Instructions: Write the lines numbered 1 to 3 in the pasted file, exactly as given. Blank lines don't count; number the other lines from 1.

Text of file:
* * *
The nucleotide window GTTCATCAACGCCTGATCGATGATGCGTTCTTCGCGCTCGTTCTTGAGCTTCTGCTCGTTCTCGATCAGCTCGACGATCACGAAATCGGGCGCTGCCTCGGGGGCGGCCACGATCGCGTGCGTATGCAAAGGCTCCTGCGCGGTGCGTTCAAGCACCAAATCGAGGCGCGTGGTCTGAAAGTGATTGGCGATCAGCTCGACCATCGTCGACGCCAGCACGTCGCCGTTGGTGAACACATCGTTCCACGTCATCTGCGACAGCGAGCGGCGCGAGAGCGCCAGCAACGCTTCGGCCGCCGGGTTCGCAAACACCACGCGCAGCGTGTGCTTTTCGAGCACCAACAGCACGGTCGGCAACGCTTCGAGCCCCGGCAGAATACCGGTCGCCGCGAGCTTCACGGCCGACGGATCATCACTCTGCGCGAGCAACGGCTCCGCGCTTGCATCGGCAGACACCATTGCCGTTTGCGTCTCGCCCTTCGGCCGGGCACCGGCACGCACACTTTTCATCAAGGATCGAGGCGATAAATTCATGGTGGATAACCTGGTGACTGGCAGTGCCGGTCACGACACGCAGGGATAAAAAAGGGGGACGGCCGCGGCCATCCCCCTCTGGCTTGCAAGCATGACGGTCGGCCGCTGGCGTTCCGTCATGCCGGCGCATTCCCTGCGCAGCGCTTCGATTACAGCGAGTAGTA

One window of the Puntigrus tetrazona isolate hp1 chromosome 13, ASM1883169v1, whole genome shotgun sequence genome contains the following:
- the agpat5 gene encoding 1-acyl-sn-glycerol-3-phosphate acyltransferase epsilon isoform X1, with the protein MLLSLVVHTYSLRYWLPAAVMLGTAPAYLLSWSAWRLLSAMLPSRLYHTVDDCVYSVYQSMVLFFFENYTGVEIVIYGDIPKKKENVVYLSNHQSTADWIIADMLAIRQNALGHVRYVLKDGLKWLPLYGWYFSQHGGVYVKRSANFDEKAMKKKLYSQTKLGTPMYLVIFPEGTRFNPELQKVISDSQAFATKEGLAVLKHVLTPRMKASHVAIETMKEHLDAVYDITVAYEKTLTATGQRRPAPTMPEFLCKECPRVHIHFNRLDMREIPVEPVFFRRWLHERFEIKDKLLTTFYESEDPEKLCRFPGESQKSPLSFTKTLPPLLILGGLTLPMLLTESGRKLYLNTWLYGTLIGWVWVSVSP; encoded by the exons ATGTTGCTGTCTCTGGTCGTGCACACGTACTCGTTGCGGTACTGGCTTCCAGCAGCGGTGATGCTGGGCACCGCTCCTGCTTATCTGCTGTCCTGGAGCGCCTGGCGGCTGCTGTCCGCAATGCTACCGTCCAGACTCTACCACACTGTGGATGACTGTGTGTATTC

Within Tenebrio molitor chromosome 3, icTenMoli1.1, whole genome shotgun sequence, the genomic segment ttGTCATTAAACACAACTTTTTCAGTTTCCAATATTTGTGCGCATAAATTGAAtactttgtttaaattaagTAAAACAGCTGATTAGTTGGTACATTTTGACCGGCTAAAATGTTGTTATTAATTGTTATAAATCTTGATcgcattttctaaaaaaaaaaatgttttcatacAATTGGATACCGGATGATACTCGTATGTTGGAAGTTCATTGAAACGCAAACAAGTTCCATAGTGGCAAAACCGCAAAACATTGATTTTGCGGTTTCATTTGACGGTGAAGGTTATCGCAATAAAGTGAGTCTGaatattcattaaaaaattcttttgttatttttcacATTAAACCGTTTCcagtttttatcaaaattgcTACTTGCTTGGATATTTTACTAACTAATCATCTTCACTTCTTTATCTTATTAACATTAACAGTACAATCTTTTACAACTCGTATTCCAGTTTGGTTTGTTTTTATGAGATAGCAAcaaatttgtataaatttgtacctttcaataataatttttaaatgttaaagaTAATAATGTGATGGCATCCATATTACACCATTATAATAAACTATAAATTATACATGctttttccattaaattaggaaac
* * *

The nucleotide window GTTCATCAACGCCTGATCGATGATGCGTTCTTCGCGCTCGTTCTTGAGCTTCTGCTCGTTCTCGATCAGCTCGACGATCACGAAATCGGGCGCTGCCTCGGGGGCGGCCACGATCGCGTGCGTATGCAAAGGCTCCTGCGCGGTGCGTTCAAGCACCAAATCGAGGCGCGTGGTCTGAAAGTGATTGGCGATCAGCTCGACCATCGTCGACGCCAGCACGTCGCCGTTGGTGAACACATCGTTCCACGTCATCTGCGACAGCGAGCGGCGCGAGAGCGCCAGCAACGCTTCGGCCGCCGGGTTCGCAAACACCACGCGCAGCGTGTGCTTTTCGAGCACCAACAGCACGGTCGGCAACGCTTCGAGCCCCGGCAGAATACCGGTCGCCGCGAGCTTCACGGCCGACGGATCATCACTCTGCGCGAGCAACGGCTCCGCGCTTGCATCGGCAGACACCATTGCCGTTTGCGTCTCGCCCTTCGGCCGGGCACCGGCACGCACACTTTTCATCAAGGATCGAGGCGATAAATTCATGGTGGATAACCTGGTGACTGGCAGTGCCGGTCACGACACGCAGGGATAAAAAAGGGGGACGGCCGCGGCCATCCCCCTCTGGCTTGCAAGCATGACGGTCGGCCGCTGGCGTTCCGTCATGCCGGCGCATTCCCTGCGCAGCGCTTCGATTACAGCGAGTAGTA

One window of the Puntigrus tetrazona isolate hp1 chromosome 13, ASM1883169v1, whole genome shotgun sequence genome contains the following:
- the agpat5 gene encoding 1-acyl-sn-glycerol-3-phosphate acyltransferase epsilon isoform X1, with the protein MLLSLVVHTYSLRYWLPAAVMLGTAPAYLLSWSAWRLLSAMLPSRLYHTVDDCVYSVYQSMVLFFFENYTGVEIVIYGDIPKKKENVVYLSNHQSTADWIIADMLAIRQNALGHVRYVLKDGLKWLPLYGWYFSQHGGVYVKRSANFDEKAMKKKLYSQTKLGTPMYLVIFPEGTRFNPELQKVISDSQAFATKEGLAVLKHVLTPRMKASHVAIETMKEHLDAVYDITVAYEKTLTATGQRRPAPTMPEFLCKECPRVHIHFNRLDMREIPVEPVFFRRWLHERFEIKDKLLTTFYESEDPEKLCRFPGESQKSPLSFTKTLPPLLILGGLTLPMLLTESGRKLYLNTWLYGTLIGWVWVSVSP; encoded by the exons ATGTTGCTGTCTCTGGTCGTGCACACGTACTCGTTGCGGTACTGGCTTCCAGCAGCGGTGATGCTGGGCACCGCTCCTGCTTATCTGCTGTCCTGGAGCGCCTGGCGGCTGCTGTCCGCAATGCTACCGTCCAGACTCTACCACACTGTGGATGACTGTGTGTATTC